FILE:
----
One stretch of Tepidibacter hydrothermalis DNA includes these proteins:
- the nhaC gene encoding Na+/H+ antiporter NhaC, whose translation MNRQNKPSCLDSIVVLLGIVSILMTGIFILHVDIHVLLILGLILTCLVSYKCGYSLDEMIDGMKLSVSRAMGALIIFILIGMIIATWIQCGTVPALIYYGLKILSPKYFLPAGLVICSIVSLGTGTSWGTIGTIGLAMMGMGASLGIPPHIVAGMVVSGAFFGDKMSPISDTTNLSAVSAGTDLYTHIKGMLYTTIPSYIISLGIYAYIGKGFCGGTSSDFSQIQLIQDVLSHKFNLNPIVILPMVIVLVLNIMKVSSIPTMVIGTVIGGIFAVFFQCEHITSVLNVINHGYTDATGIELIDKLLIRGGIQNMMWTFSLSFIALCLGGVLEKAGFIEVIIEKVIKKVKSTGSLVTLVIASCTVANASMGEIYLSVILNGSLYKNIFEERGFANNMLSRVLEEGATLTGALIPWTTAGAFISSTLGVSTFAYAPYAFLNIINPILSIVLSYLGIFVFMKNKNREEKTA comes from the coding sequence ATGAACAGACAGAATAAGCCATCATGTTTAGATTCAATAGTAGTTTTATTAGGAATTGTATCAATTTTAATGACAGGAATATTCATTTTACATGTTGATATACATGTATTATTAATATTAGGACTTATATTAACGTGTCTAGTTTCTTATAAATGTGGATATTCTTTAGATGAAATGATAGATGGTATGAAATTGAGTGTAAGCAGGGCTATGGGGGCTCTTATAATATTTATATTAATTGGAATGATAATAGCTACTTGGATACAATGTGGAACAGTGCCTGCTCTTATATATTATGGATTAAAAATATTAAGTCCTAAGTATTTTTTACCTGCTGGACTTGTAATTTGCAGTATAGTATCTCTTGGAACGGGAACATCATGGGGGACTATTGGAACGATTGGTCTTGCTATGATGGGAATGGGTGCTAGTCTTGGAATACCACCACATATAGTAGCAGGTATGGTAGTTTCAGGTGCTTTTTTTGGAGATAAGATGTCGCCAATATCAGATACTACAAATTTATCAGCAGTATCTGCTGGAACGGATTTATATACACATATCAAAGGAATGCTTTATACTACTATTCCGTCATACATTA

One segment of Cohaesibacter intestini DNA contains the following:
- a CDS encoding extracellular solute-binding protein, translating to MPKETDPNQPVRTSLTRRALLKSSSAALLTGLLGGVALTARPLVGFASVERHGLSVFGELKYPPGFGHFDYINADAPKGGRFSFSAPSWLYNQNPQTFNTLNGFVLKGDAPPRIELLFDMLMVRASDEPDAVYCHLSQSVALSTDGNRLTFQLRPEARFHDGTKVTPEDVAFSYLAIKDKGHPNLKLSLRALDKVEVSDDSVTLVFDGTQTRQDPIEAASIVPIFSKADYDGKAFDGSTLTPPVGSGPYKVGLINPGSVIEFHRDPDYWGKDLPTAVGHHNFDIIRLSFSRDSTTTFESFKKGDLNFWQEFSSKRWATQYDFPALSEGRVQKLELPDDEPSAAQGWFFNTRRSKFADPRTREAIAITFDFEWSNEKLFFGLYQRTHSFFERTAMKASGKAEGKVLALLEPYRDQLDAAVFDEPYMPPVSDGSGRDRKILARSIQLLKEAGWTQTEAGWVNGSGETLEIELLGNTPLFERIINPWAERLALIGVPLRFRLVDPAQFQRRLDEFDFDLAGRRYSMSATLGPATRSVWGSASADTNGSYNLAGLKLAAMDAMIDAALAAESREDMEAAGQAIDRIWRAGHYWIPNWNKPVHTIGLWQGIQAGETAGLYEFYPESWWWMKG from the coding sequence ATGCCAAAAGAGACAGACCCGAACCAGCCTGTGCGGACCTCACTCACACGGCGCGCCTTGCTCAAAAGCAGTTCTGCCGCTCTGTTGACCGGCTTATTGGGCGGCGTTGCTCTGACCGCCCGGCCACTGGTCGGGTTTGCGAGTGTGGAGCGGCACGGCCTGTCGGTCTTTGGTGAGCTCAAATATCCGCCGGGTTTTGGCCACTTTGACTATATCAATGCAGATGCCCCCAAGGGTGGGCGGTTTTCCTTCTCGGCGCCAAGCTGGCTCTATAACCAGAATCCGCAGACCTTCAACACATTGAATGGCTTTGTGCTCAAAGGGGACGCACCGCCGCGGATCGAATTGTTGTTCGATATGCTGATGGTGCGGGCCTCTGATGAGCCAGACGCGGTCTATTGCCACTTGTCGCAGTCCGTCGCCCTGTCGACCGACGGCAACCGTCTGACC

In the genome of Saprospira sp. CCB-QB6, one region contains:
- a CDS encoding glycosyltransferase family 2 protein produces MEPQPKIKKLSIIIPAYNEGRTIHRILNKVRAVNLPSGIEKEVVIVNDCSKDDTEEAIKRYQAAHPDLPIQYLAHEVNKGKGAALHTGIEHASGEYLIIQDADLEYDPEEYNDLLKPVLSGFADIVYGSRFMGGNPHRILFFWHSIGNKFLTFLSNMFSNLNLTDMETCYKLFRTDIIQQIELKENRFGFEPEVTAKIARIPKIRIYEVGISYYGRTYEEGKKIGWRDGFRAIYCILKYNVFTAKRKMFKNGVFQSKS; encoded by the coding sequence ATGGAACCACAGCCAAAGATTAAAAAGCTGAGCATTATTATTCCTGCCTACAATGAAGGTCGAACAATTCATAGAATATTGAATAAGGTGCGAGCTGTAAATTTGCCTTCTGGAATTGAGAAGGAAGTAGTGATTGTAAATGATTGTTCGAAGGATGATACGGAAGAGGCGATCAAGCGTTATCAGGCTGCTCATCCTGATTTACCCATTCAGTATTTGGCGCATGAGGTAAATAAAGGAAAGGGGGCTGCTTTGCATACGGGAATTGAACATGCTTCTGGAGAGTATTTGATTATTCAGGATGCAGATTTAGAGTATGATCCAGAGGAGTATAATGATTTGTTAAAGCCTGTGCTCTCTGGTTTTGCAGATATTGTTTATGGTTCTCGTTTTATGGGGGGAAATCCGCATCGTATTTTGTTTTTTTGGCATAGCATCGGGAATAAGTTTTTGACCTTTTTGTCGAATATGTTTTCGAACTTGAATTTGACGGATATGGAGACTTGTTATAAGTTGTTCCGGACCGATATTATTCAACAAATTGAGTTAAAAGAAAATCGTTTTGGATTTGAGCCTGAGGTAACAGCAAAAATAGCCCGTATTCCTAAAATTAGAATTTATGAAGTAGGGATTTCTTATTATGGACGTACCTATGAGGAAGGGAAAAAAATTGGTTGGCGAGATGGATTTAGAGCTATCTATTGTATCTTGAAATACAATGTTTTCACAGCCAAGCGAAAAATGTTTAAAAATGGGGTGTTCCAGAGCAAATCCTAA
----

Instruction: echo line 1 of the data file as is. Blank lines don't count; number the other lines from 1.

One stretch of Tepidibacter hydrothermalis DNA includes these proteins: